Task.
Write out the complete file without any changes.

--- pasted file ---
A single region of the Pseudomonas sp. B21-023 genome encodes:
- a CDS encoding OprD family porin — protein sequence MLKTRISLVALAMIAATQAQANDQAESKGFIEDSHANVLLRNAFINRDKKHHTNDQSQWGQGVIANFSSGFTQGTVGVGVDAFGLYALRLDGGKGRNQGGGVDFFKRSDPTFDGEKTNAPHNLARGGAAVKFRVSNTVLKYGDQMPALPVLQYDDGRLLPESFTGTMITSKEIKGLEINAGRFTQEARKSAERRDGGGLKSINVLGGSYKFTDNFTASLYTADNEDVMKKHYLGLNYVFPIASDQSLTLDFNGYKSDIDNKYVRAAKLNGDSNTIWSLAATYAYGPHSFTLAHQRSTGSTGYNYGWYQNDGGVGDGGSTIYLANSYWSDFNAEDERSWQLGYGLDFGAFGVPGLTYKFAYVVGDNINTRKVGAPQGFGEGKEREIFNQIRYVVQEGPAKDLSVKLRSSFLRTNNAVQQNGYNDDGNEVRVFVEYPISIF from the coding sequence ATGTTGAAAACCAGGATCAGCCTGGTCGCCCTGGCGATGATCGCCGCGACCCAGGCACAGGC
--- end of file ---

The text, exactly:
A single region of the Pseudomonas sp. B21-023 genome encodes:
- a CDS encoding OprD family porin — protein sequence MLKTRISLVALAMIAATQAQANDQAESKGFIEDSHANVLLRNAFINRDKKHHTNDQSQWGQGVIANFSSGFTQGTVGVGVDAFGLYALRLDGGKGRNQGGGVDFFKRSDPTFDGEKTNAPHNLARGGAAVKFRVSNTVLKYGDQMPALPVLQYDDGRLLPESFTGTMITSKEIKGLEINAGRFTQEARKSAERRDGGGLKSINVLGGSYKFTDNFTASLYTADNEDVMKKHYLGLNYVFPIASDQSLTLDFNGYKSDIDNKYVRAAKLNGDSNTIWSLAATYAYGPHSFTLAHQRSTGSTGYNYGWYQNDGGVGDGGSTIYLANSYWSDFNAEDERSWQLGYGLDFGAFGVPGLTYKFAYVVGDNINTRKVGAPQGFGEGKEREIFNQIRYVVQEGPAKDLSVKLRSSFLRTNNAVQQNGYNDDGNEVRVFVEYPISIF from the coding sequence ATGTTGAAAACCAGGATCAGCCTGGTCGCCCTGGCGATGATCGCCGCGACCCAGGCACAGGC